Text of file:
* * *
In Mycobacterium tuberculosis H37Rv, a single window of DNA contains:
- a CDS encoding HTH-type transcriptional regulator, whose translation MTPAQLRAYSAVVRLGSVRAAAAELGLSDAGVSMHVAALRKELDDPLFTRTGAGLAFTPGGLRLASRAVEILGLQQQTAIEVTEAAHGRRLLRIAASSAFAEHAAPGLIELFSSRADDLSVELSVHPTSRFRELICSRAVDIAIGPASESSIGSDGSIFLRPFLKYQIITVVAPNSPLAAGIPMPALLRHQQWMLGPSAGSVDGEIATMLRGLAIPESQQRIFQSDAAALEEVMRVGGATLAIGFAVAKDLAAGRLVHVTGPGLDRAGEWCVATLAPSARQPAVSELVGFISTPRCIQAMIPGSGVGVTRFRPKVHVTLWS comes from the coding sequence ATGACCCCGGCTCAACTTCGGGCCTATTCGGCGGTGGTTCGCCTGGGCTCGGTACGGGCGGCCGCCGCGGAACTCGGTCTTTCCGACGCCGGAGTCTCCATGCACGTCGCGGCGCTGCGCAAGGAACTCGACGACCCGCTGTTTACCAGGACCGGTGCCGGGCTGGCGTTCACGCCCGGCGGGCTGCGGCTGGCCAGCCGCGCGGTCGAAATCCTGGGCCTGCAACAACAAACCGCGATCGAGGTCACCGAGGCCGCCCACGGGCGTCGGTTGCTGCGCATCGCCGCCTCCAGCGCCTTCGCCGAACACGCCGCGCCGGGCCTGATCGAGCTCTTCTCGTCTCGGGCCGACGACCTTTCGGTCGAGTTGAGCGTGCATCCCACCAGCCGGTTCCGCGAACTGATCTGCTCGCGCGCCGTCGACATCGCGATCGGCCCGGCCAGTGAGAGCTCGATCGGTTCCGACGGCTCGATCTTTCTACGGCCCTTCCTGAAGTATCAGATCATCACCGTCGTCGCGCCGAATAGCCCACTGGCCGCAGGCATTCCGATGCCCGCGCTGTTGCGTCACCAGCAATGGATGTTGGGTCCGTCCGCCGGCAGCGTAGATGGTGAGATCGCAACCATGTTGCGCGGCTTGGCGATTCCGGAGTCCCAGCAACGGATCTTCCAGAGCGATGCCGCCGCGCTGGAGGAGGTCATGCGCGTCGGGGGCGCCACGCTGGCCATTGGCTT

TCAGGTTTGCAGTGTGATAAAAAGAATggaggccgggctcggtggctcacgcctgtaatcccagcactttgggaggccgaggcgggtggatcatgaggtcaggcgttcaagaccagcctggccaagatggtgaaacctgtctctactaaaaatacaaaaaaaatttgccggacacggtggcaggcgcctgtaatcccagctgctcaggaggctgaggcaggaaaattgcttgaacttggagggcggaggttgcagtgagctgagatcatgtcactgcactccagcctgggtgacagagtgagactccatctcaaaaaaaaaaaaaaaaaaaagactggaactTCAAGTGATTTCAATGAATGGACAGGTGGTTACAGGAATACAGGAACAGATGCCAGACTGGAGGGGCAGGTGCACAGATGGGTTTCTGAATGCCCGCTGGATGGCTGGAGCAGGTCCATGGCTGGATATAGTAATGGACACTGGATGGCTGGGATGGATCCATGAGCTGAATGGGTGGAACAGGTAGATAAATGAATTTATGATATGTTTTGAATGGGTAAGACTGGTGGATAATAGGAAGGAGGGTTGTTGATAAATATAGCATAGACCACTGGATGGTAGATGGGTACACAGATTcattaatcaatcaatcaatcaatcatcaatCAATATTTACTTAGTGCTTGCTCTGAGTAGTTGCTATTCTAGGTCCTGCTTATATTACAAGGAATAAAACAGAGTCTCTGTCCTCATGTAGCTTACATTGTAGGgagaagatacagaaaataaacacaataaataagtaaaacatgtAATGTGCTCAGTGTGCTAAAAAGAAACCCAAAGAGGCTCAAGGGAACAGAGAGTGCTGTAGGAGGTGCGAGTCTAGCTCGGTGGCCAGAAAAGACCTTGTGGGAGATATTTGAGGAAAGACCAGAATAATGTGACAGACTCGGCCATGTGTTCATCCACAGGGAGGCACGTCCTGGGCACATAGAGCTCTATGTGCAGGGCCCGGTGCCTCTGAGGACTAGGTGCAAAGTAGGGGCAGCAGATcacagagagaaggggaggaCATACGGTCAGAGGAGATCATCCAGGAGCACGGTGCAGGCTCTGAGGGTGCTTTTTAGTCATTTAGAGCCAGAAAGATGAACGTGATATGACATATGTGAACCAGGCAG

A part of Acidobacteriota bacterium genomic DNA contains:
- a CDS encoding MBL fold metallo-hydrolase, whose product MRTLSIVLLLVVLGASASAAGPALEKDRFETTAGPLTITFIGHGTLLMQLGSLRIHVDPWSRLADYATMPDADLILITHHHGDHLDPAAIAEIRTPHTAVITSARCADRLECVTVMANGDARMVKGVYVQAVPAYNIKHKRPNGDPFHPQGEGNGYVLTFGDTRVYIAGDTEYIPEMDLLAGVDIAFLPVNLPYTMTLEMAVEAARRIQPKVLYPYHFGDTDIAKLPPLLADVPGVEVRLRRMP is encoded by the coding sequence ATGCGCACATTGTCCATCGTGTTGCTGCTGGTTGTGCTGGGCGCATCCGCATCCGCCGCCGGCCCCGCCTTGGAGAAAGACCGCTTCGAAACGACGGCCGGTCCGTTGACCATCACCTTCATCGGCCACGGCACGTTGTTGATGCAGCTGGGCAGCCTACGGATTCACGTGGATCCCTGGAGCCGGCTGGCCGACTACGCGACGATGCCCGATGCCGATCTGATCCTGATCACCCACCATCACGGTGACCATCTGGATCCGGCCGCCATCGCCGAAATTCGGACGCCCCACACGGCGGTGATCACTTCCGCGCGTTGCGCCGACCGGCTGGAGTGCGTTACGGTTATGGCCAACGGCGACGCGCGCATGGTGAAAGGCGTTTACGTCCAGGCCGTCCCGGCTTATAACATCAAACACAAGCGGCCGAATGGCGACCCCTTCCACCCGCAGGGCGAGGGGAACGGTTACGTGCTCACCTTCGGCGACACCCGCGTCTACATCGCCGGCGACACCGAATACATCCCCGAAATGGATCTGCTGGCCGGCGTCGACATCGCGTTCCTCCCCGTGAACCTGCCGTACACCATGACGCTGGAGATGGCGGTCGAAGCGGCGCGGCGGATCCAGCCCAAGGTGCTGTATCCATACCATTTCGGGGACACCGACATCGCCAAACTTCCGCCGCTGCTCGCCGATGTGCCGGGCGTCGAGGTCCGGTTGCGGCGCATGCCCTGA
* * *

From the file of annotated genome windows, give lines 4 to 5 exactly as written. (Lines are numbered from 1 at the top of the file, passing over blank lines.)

A part of Acidobacteriota bacterium genomic DNA contains:
- a CDS encoding MBL fold metallo-hydrolase, whose product MRTLSIVLLLVVLGASASAAGPALEKDRFETTAGPLTITFIGHGTLLMQLGSLRIHVDPWSRLADYATMPDADLILITHHHGDHLDPAAIAEIRTPHTAVITSARCADRLECVTVMANGDARMVKGVYVQAVPAYNIKHKRPNGDPFHPQGEGNGYVLTFGDTRVYIAGDTEYIPEMDLLAGVDIAFLPVNLPYTMTLEMAVEAARRIQPKVLYPYHFGDTDIAKLPPLLADVPGVEVRLRRMP is encoded by the coding sequence ATGCGCACATTGTCCATCGTGTTGCTGCTGGTTGTGCTGGGCGCATCCGCATCCGCCGCCGGCCCCGCCTTGGAGAAAGACCGCTTCGAAACGACGGCCGGTCCGTTGACCATCACCTTCATCGGCCACGGCACGTTGTTGATGCAGCTGGGCAGCCTACGGATTCACGTGGATCCCTGGAGCCGGCTGGCCGACTACGCGACGATGCCCGATGCCGATCTGATCCTGATCACCCACCATCACGGTGACCATCTGGATCCGGCCGCCATCGCCGAAATTCGGACGCCCCACACGGCGGTGATCACTTCCGCGCGTTGCGCCGACCGGCTGGAGTGCGTTACGGTTATGGCCAACGGCGACGCGCGCATGGTGAAAGGCGTTTACGTCCAGGCCGTCCCGGCTTATAACATCAAACACAAGCGGCCGAATGGCGACCCCTTCCACCCGCAGGGCGAGGGGAACGGTTACGTGCTCACCTTCGGCGACACCCGCGTCTACATCGCCGGCGACACCGAATACATCCCCGAAATGGATCTGCTGGCCGGCGTCGACATCGCGTTCCTCCCCGTGAACCTGCCGTACACCATGACGCTGGAGATGGCGGTCGAAGCGGCGCGGCGGATCCAGCCCAAGGTGCTGTATCCATACCATTTCGGGGACACCGACATCGCCAAACTTCCGCCGCTGCTCGCCGATGTGCCGGGCGTCGAGGTCCGGTTGCGGCGCATGCCCTGA